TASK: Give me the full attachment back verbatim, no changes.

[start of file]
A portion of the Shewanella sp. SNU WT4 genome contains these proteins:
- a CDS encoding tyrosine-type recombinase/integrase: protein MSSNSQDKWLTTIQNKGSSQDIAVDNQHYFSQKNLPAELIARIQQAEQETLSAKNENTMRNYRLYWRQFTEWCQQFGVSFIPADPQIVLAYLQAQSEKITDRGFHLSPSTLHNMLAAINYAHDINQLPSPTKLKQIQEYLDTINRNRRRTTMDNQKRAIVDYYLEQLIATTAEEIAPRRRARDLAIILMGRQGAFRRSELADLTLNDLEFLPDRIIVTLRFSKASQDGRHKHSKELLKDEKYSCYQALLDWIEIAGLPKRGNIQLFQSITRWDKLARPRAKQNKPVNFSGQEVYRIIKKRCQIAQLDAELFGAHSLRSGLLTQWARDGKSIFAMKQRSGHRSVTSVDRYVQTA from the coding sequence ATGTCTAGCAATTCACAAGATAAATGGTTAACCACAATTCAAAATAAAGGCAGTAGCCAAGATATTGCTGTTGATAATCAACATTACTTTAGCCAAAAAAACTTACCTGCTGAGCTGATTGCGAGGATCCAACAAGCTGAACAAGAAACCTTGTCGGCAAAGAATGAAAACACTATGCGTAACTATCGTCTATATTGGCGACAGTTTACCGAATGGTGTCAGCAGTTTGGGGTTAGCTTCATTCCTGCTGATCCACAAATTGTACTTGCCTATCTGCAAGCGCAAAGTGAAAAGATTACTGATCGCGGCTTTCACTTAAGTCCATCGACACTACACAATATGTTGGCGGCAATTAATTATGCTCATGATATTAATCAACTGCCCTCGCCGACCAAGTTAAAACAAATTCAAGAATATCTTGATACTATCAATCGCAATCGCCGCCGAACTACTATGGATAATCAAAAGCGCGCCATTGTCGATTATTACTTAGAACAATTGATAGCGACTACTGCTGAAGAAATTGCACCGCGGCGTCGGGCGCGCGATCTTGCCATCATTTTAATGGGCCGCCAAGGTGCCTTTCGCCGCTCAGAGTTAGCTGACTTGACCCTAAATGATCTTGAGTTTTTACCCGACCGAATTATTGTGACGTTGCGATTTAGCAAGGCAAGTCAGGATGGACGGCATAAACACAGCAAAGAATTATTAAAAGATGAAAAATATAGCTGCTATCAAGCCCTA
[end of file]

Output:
A portion of the Shewanella sp. SNU WT4 genome contains these proteins:
- a CDS encoding tyrosine-type recombinase/integrase: protein MSSNSQDKWLTTIQNKGSSQDIAVDNQHYFSQKNLPAELIARIQQAEQETLSAKNENTMRNYRLYWRQFTEWCQQFGVSFIPADPQIVLAYLQAQSEKITDRGFHLSPSTLHNMLAAINYAHDINQLPSPTKLKQIQEYLDTINRNRRRTTMDNQKRAIVDYYLEQLIATTAEEIAPRRRARDLAIILMGRQGAFRRSELADLTLNDLEFLPDRIIVTLRFSKASQDGRHKHSKELLKDEKYSCYQALLDWIEIAGLPKRGNIQLFQSITRWDKLARPRAKQNKPVNFSGQEVYRIIKKRCQIAQLDAELFGAHSLRSGLLTQWARDGKSIFAMKQRSGHRSVTSVDRYVQTA from the coding sequence ATGTCTAGCAATTCACAAGATAAATGGTTAACCACAATTCAAAATAAAGGCAGTAGCCAAGATATTGCTGTTGATAATCAACATTACTTTAGCCAAAAAAACTTACCTGCTGAGCTGATTGCGAGGATCCAACAAGCTGAACAAGAAACCTTGTCGGCAAAGAATGAAAACACTATGCGTAACTATCGTCTATATTGGCGACAGTTTACCGAATGGTGTCAGCAGTTTGGGGTTAGCTTCATTCCTGCTGATCCACAAATTGTACTTGCCTATCTGCAAGCGCAAAGTGAAAAGATTACTGATCGCGGCTTTCACTTAAGTCCATCGACACTACACAATATGTTGGCGGCAATTAATTATGCTCATGATATTAATCAACTGCCCTCGCCGACCAAGTTAAAACAAATTCAAGAATATCTTGATACTATCAATCGCAATCGCCGCCGAACTACTATGGATAATCAAAAGCGCGCCATTGTCGATTATTACTTAGAACAATTGATAGCGACTACTGCTGAAGAAATTGCACCGCGGCGTCGGGCGCGCGATCTTGCCATCATTTTAATGGGCCGCCAAGGTGCCTTTCGCCGCTCAGAGTTAGCTGACTTGACCCTAAATGATCTTGAGTTTTTACCCGACCGAATTATTGTGACGTTGCGATTTAGCAAGGCAAGTCAGGATGGACGGCATAAACACAGCAAAGAATTATTAAAAGATGAAAAATATAGCTGCTATCAAGCCCTA